The US-77/SH-39 bridge joining communities of Lexington and Purcell reopened, Friday afternoon, after being closed for emergency repairs since January 31.
"Overcoming this challenge and reopening this bridge is an example of what Oklahomans can accomplish when we work together," Gov. Mary Fallin said. "The patience and resolve of the people of Purcell and Lexington, through this ordeal, has been truly amazing, and this day belongs to them."
In her emergency declaration, the governor called for the safe reopening of the bridge as quickly as possible. Both Gov. Fallin and ODOT remained concerned about the impact of the closure on the community and expedited the project. Even with the additional problems, the bridge was reopened in less than five months, a process that would have normally taken a year.
"This was an unprecedented challenge in ODOT's history and one that has tested us all," ODOT Executive Director Mike Patterson said. "Through a great team effort between the local community, construction contractors, engineering consultants, transit operators and ODOT employees, the bridge is safe and we are happy to reopen this vital transportation link."
While the bridge is now open to regular passenger car traffic, the weight limit on trucks will remain restricted to 15 tons until ODOT has been able to evaluate the performance of the repairs under car traffic in the next two months. Work under and around the bridge will also continue for several weeks, but will not affect traffic.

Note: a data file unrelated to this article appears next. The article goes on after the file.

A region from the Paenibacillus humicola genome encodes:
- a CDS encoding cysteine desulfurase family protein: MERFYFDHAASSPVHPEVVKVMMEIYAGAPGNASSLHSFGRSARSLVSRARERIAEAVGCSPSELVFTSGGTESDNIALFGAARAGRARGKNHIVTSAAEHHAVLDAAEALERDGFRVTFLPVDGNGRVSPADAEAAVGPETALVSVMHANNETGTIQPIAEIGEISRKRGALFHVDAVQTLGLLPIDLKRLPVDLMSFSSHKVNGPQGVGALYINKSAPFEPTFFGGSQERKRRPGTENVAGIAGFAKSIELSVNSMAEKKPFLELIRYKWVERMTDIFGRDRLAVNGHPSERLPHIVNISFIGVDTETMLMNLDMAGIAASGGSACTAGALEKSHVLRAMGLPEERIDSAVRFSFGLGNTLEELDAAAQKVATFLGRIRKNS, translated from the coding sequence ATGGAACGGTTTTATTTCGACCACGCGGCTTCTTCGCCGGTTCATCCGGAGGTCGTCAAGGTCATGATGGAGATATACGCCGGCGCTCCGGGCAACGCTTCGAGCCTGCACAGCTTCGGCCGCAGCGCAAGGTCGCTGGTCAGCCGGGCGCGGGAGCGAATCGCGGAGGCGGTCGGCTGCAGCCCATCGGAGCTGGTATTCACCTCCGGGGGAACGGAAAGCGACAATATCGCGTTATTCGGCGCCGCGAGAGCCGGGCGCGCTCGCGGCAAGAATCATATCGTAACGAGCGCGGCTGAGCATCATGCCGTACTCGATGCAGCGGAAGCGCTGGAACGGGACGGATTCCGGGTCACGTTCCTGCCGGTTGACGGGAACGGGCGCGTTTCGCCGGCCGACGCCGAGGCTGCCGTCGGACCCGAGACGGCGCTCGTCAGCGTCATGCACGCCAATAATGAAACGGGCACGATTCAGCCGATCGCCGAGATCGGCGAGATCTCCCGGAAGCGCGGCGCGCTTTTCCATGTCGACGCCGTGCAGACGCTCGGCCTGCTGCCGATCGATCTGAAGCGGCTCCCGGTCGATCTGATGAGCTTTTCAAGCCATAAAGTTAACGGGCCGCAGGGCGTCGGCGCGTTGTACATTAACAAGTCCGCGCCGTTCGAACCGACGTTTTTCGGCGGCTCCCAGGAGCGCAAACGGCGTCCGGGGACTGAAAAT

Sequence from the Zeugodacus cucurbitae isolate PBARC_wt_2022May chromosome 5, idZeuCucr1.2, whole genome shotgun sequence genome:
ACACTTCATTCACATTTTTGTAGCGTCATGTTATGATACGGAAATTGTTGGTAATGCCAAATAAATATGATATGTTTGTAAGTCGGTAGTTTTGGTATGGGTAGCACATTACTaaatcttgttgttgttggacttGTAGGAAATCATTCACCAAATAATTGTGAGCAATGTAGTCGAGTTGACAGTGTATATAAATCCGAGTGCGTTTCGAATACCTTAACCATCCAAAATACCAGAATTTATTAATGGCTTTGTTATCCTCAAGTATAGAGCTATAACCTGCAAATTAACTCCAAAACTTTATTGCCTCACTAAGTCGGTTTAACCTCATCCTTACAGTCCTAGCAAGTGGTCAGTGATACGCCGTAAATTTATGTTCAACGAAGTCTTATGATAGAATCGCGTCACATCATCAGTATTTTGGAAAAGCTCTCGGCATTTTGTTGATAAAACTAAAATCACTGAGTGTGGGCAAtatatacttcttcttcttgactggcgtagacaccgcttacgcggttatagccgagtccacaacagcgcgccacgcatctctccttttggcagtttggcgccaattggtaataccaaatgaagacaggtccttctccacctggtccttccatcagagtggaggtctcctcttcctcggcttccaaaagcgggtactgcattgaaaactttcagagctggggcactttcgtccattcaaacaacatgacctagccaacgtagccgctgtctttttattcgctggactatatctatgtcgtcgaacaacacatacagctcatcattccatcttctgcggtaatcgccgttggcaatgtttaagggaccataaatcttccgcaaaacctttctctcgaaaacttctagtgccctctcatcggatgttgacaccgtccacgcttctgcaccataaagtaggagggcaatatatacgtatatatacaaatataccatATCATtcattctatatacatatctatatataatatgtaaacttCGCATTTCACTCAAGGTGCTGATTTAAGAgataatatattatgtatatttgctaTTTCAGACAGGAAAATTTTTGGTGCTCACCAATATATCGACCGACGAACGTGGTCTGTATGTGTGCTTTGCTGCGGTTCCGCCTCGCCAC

The closure included a detour that turned what had been a quick 10 minute drive into a 45 minute trek on the interstate through Norman. To help ease the burden of the long commute, ODOT provided a free shuttle service, with nearly 11,000 riders traveling between Purcell and Lexington. The shuttle's final departures from Purcell and Lexington are scheduled for 7:30 p.m. and 7:45 p.m. Friday night.
"We've looked forward to this day for a long time and our businesses are very excited to welcome all of their customers back," says Justina Reaves, Executive Director of The Heart of Oklahoma Chamber of Commerce.
The bridge was closed after ODOT found 11 cracks in areas of the bridge beams associated with welds made on an unusual type of manganese steel during a nearly-completed project. A contract for emergency bridge repairs was expedited and awarded on Feb. 14, and included unprecedented time-based financial incentives and disincentives. While initially hopeful of a quick repair process, ODOT was unable to open the bridge early, as the number of cracks grew to more than 100.
The contractor, Manhattan Road and Bridge Co., working with Sherwood Construction, repaired more than 1,000 weakened areas with brackets, tension rods and repair plates at a cost of more than $20 million from ODOT's contingency fund.
The bridge was built in 1938 and carries about 10,000 vehicles a day. Construction of a new bridge has been expedited by ODOT to within the next five years.